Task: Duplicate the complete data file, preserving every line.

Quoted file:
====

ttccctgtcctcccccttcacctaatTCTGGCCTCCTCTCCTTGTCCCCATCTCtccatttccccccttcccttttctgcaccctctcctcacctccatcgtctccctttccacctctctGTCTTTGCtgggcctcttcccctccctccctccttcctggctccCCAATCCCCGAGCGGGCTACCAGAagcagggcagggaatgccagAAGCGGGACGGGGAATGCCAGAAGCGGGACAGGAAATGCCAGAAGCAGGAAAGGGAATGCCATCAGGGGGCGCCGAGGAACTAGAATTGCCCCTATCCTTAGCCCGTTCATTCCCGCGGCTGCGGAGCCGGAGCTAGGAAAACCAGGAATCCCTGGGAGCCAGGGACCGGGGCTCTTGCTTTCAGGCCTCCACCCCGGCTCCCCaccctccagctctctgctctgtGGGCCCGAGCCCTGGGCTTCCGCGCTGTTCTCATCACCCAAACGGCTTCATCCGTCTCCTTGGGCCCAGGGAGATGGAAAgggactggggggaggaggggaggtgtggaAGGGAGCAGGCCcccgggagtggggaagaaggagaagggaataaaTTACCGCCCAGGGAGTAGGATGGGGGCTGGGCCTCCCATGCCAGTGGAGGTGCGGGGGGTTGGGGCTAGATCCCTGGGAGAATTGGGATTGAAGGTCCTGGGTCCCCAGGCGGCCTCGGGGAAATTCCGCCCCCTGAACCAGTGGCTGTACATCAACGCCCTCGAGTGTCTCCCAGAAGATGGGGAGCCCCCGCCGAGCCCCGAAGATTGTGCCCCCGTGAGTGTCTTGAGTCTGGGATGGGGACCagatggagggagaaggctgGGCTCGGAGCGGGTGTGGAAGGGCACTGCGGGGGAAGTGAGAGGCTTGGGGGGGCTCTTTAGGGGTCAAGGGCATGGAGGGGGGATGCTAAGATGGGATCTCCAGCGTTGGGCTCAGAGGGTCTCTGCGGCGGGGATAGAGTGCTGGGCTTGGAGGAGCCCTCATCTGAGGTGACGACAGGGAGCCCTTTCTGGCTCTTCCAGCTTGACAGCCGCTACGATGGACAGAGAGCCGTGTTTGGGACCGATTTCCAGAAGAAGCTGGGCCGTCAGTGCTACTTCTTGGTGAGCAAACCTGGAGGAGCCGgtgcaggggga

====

ttccctgtcctcccccttcacctaatTCTGGCCTCCTCTCCTTGTCCCCATCTCtccatttccccccttcccttttctgcaccctctcctcacctccatcgtctccctttccacctctctGTCTTTGCtgggcctcttcccctccctccctccttcctggctccCCAATCCCCGAGCGGGCTACCAGAagcagggcagggaatgccagAAGCGGGACGGGGAATGCCAGAAGCGGGACAGGAAATGCCAGAAGCAGGAAAGGGAATGCCATCAGGGGGCGCCGAGGAACTAGAATTGCCCCTATCCTTAGCCCGTTCATTCCCGCGGCTGCGGAGCCGGAGCTAGGAAAACCAGGAATCCCTGGGAGCCAGGGACCGGGGCTCTTGCTTTCAGGCCTCCACCCCGGCTCCCCaccctccagctctctgctctgtGGGCCCGAGCCCTGGGCTTCCGCGCTGTTCTCATCACCCAAACGGCTTCATCCGTCTCCTTGGGCCCAGGGAGATGGAAAgggactggggggaggaggggaggtgtggaAGGGAGCAGGCCcccgggagtggggaagaaggagaagggaataaaTTACCGCCCAGGGAGTAGGATGGGGGCTGGGCCTCCCATGCCAGTGGAGGTGCGGGGGGTTGGGGCTAGATCCCTGGGAGAATTGGGATTGAAGGTCCTGGGTCCCCAGGCGGCCTCGGGGAAATTCCGCCCCCTGAACCAGTGGCTGTACATCAACGCCCTCGAGTGTCTCCCAGAAGATGGGGAGCCCCCGCCGAGCCCCGAAGATTGTGCCCCCGTGAGTGTCTTGAGTCTGGGATGGGGACCagatggagggagaaggctgGGCTCGGAGCGGGTGTGGAAGGGCACTGCGGGGGAAGTGAGAGGCTTGGGGGGGCTCTTTAGGGGTCAAGGGCATGGAGGGGGGATGCTAAGATGGGATCTCCAGCGTTGGGCTCAGAGGGTCTCTGCGGCGGGGATAGAGTGCTGGGCTTGGAGGAGCCCTCATCTGAGGTGACGACAGGGAGCCCTTTCTGGCTCTTCCAGCTTGACAGCCGCTACGATGGACAGAGAGCCGTGTTTGGGACCGATTTCCAGAAGAAGCTGGGCCGTCAGTGCTACTTCTTGGTGAGCAAACCTGGAGGAGCCGgtgcaggggga